In western UP, especially the districts adjoining Delhi and Haryana, the BSP has been helped by the BJP’s decision to reserve tickets for upper caste leaders or people who have defected to the party. It has given tickets to at least 80 outsiders roped in on caste calculations in their respective constituencies, or simply for the value which it would get to cut votes of other parties in these seats. The BJP election list was reworked many times, which kept leaders and party workers confused till a few weeks before the polls. Dara Singh Chauhan, an OBC leader who was earlier with BSP joined the party in 2015 and was named national president of their OBC Morcha with support of BJP president Amit Shah in December last year. He is, however, still seen as an outsider and his rise has caused heartburn among party workers. On January 25 several party workers stormed the head office in Lucknow cornering state BJP chief Keshav Prasad Maurya, causing embarrassment to senior leadership. Maurya’s own followers have protested against the inclusion of Swami Prasad Maurya in the election committee, discouraging workers across the state.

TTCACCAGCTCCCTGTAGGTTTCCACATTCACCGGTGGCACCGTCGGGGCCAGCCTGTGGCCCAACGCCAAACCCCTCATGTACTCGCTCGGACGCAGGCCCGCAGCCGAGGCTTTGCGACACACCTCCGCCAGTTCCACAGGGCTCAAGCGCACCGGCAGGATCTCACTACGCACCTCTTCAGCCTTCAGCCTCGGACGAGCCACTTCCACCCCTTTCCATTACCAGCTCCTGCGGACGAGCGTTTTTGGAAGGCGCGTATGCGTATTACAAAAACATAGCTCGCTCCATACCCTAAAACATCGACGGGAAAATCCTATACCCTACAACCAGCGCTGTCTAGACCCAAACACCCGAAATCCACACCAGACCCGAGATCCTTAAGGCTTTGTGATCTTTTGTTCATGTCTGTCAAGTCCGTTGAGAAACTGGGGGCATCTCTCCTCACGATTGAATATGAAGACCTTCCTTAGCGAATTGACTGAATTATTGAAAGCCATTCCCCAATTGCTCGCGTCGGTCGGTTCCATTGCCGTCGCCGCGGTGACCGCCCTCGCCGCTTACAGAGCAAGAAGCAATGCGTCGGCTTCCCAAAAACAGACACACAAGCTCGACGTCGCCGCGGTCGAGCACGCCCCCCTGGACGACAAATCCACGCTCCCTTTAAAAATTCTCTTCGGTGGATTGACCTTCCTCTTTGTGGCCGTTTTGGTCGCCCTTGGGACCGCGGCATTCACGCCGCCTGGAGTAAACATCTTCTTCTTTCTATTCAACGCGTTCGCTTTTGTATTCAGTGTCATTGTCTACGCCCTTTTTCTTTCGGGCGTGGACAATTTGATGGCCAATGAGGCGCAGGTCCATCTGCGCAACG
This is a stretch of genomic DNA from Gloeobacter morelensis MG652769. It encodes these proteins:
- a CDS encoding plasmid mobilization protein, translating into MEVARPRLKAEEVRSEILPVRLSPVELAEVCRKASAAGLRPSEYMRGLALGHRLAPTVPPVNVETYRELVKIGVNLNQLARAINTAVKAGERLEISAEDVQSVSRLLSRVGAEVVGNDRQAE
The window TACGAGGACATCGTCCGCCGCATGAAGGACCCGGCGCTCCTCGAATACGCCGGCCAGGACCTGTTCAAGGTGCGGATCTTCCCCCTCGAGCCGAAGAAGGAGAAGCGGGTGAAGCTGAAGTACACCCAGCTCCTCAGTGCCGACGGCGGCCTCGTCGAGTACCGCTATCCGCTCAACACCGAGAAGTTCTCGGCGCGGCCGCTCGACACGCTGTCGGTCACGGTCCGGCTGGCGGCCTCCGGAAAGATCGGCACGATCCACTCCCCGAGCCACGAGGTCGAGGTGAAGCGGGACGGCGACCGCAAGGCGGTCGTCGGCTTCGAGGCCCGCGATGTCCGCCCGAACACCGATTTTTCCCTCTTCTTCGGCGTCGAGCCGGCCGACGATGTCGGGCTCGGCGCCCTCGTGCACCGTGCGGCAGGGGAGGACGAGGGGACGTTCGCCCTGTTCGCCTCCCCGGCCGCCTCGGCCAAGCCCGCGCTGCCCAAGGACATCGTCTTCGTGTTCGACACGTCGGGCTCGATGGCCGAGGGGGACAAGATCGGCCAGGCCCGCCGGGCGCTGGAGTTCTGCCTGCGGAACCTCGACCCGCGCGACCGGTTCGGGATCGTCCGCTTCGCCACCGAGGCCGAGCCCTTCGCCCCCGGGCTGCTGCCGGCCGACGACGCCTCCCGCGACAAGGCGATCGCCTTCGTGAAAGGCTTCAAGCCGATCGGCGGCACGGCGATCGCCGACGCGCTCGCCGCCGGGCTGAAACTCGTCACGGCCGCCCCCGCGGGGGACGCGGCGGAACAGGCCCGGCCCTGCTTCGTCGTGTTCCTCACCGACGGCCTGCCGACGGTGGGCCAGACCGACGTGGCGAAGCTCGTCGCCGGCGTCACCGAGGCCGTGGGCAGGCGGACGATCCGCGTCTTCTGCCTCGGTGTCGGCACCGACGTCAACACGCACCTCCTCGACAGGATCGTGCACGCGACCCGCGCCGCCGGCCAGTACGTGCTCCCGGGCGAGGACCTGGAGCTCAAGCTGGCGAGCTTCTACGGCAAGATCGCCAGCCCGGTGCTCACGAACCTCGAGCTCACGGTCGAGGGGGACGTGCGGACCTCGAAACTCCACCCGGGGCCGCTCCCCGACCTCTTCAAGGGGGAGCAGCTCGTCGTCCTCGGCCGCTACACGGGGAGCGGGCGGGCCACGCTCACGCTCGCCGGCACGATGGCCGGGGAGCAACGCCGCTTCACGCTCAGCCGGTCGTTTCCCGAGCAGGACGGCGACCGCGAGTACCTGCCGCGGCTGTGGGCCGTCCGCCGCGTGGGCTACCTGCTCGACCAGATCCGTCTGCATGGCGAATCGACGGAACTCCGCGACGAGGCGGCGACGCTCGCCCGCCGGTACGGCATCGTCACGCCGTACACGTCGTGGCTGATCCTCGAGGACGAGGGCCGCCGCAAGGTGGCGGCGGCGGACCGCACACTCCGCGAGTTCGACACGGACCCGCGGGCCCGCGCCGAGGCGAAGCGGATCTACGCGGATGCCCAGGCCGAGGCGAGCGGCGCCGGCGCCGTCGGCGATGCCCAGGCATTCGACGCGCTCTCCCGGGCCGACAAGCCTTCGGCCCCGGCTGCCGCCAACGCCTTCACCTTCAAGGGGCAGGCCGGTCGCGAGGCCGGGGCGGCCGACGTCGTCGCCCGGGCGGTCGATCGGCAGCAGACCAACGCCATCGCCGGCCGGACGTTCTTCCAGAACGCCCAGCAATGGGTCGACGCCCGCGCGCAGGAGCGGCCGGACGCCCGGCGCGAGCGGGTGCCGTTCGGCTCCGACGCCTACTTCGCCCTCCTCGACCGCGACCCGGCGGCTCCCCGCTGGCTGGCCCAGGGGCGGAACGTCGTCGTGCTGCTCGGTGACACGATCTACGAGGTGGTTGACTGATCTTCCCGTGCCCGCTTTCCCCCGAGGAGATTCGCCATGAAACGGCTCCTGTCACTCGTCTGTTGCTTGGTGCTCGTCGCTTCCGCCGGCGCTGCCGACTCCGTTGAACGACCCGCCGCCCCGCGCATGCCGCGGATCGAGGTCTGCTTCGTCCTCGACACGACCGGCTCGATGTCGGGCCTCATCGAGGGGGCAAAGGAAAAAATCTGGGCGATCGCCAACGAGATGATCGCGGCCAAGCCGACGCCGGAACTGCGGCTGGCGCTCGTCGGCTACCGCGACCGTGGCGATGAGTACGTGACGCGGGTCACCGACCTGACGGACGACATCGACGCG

This has also angered communities like the Gujars, who form a strong constituency in at least 15 assembly seats in western UP. Rupesh Verma, a social activist based in Dadri, from where BSP has registered consistent victories but failed to win the last time, says, “Gujars have sided with BSP time and again since the SP as well as the BJP and Congress have gone for Thakur leaders ignoring the Gujars, who number more than even the Yadavs here.” BJP, too, has fielded Pankaj Singh, son of Union Home Minister Rajnath Singh and UP general secretary of the party, as its candidate from  Noida. While BJP hopes to win the seat since it has turned into an urban seat owing to large-scale urbanisation, BSP has fielded Gujar candidates from most of the seats in the region. Vijay Pal Chaudhary, fighting from Jewar constituency on a BSP ticket, is known to be close to BAMCEF units in Gautam Budh Nagar district, under which both Noida and Jewar fall.